Portrait Photography for Beginners


Authored by Andrew Kennett in Photography
Published on 10-04-2009

Portraits can create a lasting visual reference for memories of loved ones, and they can be used to create a stirring emotional response. The best portraits capture not only the way the subject looks but something more about this person as well. While creating the best portraits may take time and practice, good portrait photography is easily within the grasp of beginners. The following tips will help the beginning photographer take these great shots.

Fill the foreground

Do not be afraid to get close to your subject and fill the frame with their image. As you get farther away and rely on the zoom more, you lose detail and perspective. In the end, your portrait loses the feel of intimacy between camera and subject that makes a warm and memorable portrait.

It’s in the eyes

The oft repeated line states that the eyes are the windows to the soul, and this is no truer anywhere than in portrait photography. The eyes catch the attention of the viewer and can be the most expressive feature on any subject. By making use of this fact, you can make good portraits into great ones. First, try placing the lines on a natural focal point of the picture, either on one of the imaginary horizontal lines dividing the picture into thirds or at the intersection of those lines with the corresponding vertical ones. Another technique is to have the subject look past the camera and to one side. This gives an air of mystery to the portrait. For a feeling of intimacy, have the subject look at something in the frame of the picture. This technique is maximized when there are two subjects in the portrait and they look at one another.

Props make photos pop

Sometimes a subject’s personality just does not come out in a photograph of themselves alone. In these cases, a prop of some sort can really make the portrait great. Is you subject an outdoorsman? Posing him against a tree or perched on a rock can bring this out. Does your subject love pets? Then have her pose holding her kitten or feeding an apple to her horse.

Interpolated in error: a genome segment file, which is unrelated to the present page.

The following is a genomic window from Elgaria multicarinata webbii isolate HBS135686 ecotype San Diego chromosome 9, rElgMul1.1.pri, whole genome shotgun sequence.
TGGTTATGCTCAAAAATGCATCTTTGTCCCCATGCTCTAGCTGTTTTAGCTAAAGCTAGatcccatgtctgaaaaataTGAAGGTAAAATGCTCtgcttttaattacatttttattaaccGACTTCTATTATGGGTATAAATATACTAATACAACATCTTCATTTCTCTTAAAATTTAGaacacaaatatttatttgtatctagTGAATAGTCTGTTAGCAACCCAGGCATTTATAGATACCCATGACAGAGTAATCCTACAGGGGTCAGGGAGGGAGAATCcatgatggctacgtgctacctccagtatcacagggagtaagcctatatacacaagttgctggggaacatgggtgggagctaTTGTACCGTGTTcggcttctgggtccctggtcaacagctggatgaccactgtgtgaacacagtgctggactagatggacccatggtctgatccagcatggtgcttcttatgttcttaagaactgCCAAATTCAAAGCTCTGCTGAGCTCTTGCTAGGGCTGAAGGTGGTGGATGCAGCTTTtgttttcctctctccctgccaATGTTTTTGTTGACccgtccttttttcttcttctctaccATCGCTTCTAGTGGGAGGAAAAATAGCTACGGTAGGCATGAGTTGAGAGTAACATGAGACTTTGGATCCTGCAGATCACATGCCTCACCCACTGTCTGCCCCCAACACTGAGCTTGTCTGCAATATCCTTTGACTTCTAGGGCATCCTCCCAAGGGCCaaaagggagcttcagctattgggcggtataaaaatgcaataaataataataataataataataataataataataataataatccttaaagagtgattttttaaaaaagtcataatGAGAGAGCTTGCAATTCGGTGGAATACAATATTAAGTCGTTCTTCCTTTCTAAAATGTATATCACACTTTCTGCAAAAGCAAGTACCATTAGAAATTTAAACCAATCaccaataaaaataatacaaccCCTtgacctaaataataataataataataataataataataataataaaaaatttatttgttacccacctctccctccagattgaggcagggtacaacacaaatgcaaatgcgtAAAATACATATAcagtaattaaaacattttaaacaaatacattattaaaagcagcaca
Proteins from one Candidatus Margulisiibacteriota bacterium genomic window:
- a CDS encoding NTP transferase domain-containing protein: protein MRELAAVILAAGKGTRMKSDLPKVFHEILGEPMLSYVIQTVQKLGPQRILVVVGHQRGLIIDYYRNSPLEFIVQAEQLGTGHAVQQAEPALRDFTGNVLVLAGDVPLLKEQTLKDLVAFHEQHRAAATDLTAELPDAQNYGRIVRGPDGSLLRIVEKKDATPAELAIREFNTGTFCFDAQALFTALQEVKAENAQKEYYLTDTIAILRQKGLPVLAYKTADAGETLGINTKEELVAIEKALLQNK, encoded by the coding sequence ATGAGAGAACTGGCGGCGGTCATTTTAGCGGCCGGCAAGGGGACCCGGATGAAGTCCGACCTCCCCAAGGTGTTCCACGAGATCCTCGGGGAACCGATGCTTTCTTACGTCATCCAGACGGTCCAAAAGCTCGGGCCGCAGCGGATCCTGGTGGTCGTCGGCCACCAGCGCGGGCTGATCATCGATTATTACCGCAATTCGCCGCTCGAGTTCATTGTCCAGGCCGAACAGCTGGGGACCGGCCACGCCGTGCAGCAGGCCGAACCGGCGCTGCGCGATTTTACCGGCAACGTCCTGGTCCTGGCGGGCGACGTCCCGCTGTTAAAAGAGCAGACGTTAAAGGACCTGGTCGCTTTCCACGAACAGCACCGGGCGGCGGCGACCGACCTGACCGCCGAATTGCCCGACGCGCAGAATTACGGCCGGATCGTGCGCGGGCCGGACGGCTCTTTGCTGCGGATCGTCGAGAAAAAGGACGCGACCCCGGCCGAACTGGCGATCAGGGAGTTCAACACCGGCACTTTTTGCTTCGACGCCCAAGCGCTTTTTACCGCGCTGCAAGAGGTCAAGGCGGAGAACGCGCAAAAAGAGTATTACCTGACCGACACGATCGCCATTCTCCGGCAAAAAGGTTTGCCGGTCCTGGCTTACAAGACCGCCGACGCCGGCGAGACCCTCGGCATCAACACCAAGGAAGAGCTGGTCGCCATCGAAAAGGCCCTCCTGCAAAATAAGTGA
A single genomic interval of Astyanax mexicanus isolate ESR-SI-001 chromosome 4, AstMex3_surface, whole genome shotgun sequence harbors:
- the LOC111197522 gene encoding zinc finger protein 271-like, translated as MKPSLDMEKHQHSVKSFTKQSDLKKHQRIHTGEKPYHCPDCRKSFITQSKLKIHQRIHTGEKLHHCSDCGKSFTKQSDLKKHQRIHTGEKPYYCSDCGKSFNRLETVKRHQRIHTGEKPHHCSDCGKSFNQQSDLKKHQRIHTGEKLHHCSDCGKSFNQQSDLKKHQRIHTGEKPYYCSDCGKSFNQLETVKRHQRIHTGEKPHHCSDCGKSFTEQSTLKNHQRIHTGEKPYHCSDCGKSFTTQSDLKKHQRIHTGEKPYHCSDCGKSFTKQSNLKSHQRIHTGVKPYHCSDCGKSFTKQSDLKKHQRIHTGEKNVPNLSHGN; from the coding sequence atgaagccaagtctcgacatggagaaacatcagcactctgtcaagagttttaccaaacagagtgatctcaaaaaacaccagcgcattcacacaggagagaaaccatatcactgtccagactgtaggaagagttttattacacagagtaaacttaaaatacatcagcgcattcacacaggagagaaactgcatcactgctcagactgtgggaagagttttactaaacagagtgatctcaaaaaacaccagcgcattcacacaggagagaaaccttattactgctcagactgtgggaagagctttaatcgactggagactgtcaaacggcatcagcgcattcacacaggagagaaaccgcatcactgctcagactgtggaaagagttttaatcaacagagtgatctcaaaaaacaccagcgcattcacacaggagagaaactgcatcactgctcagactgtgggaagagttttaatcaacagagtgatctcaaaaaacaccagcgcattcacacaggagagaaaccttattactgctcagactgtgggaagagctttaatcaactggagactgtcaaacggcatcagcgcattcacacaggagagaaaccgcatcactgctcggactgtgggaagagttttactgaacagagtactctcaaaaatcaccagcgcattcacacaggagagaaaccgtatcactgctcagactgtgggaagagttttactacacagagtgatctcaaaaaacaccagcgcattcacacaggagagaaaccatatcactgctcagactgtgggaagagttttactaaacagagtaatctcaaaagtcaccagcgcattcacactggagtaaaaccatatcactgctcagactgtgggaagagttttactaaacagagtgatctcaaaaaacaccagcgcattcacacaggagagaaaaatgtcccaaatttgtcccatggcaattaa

Backgrounds are not always boring

While a good number of portraits will have backgrounds that are out of focus or nondescript, this does not have to be the case. Much like a prop, a background can speak to the personality of the subject. Consider photographing the outdoorsman in the woods or the pet-lover in a dog park.

Change your perspective

Too often, beginners get stuck in the rut of taking photographs, especially portraits, from a straight-on, eye-level perspective. Getting lower or higher will change the angle of your shot and bring a fresh point of view to your photographs. Do not be afraid to move around and experiment with shots from different angles.

These tips can help a beginning photographer take great portraits. However, nothing can substitute for experience. Luckily, the growth of digital photography has made practice much cheaper than in the days of film processing. So, all would-be portrait photographers are encouraged to get out and practice their craft.


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